Worse, before one set of changes could take root, another change would be brought in. One official said "Before we had read the previous one, a new circular would arrive". For instance, before EFMS related issues were resolved, the Public Fund Management System (PFMS) has been introduced (in Karnataka, 38,000 payments are crippled due to PMFS). NREGA functionaries have yet to learn what "PMFS" stands for and "Ne-FMS" is in the wings.

The alleged benefits of aadhaar and biometric authentication at the time of withdrawing NREGA wages have long been debunked. With wages being paid into bank accounts, wage corruption is only possible by coercing or colluding with labourers. Coercion means that once the labourer has withdrawn her wages, money is forcefully taken away. Collusion means that the labourer himself becomes party to corrupt practices (i.e. fake labourers who are on MRs, but never work). Coercion and collusion can both continue even with biometric authentication.

Since 2013, the Supreme Court has ordered several times that aadhaar is not compulsory. The ministry has repeatedly attempted to evade these orders. One-line clarifications (that aadhaar is not compulsory) are accompanied with half-page instructions on how to seed aadhaar into NREGASoft.  

NREGASoft was reworked so that work demand could only be registered if it was accompanied by the aadhaar number. An exemption feature exists, but is not understood by field staff. More recently, written circulars have been replaced by verbal pressure (e.g. through video conferences) to achieve aadhaar-integration. The message is clear - no aadhaar, no work.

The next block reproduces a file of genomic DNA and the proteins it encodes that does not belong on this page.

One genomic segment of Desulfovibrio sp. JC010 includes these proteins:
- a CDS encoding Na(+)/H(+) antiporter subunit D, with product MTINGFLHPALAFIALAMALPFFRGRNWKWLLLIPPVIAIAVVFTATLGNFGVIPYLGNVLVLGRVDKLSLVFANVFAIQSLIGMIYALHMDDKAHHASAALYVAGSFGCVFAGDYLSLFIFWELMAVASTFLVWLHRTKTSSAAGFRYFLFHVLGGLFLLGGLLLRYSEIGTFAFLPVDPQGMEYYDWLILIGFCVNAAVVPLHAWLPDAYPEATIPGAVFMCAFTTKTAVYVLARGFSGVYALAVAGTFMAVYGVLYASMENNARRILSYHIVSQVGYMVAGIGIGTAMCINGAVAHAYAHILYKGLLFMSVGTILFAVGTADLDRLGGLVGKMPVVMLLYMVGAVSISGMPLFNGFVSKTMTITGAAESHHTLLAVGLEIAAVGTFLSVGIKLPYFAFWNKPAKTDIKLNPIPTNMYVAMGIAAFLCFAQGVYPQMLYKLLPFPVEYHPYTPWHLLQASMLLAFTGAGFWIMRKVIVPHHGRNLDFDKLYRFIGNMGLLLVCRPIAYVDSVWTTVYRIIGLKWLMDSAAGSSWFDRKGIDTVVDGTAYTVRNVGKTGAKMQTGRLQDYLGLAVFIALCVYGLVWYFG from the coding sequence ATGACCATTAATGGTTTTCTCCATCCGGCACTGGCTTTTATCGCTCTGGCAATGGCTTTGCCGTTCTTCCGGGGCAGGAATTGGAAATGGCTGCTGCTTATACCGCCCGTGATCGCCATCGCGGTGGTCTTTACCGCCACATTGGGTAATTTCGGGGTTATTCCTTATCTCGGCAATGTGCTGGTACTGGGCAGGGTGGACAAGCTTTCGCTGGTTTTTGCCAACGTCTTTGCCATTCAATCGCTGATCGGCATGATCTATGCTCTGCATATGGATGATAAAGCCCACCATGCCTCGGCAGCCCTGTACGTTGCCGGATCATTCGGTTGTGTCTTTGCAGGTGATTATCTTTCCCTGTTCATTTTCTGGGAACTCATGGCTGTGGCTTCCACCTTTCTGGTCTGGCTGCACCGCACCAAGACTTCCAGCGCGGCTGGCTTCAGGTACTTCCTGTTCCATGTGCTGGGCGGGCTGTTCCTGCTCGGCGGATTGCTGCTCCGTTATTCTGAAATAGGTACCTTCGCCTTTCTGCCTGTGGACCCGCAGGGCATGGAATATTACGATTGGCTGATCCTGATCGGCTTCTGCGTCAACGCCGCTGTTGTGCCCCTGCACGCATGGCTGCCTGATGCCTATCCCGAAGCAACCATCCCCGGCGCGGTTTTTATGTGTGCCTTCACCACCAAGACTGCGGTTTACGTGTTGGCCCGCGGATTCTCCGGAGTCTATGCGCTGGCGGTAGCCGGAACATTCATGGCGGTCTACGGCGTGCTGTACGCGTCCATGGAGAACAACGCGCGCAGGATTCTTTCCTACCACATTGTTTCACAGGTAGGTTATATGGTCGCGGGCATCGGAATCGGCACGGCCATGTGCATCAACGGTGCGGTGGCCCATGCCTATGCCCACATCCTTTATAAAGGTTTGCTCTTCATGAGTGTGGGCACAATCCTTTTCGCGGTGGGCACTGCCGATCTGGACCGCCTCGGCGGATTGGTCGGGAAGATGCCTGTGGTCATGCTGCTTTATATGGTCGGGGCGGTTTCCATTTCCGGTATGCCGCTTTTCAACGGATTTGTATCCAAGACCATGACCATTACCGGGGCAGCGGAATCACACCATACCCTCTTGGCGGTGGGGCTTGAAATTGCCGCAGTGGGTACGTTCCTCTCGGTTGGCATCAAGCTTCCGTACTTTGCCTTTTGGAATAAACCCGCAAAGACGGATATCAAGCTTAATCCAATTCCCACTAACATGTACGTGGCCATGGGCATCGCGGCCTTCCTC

The pressure to ensure aadhaar-integration has been so immense that in some states, field staff deleted job cards when the aadhaar number was unavailable. In Chitradurga (Karnataka), 10-15 crores of wages from 2014-2015 are were held up for a year. When payments were being processed, their job cards could not be traced in NREGASoft. Upon enquiry, the district administration learnt field staff had deleted them to achieve "100 percent aadhaar-seeding". Similar instances have been reported in Jharkhand too.

The only hope for NREGA comes from Tamil Nadu (TN). Technology has been put to good use, NREGA administrators have remained firm masters. In TN, NREGA labourers have remained at the centre of administrator's efforts. In 2014-2015, each job cardholder got 32 days of work on average (in Rajasthan and Andhra Pradesh, the average was 17 days). Women's share in total employment was 85 percent (68 and 59 percent in Rajasthan and AP respectively).

Tamil Nadu has successfully resisted Delhi's attempts at overcentralized technocratic control. In 2008-2009, when the central ministry wanted the transition to bank payments within a year, TN ignored Delhi's deadlines. Ensuring low corruption in others ways, the transition was completed in about five years. Similarly, the state does not use EMRs at all, is able to ensure timely employment and wages are mostly paid within seven days. The worker-centric efforts in Tamil Nadu provide the greatest hope for NREGA's future.

(Reetika Khera is ICCR Visiting Professor at King's College, London and teaches at IIT Delhi.)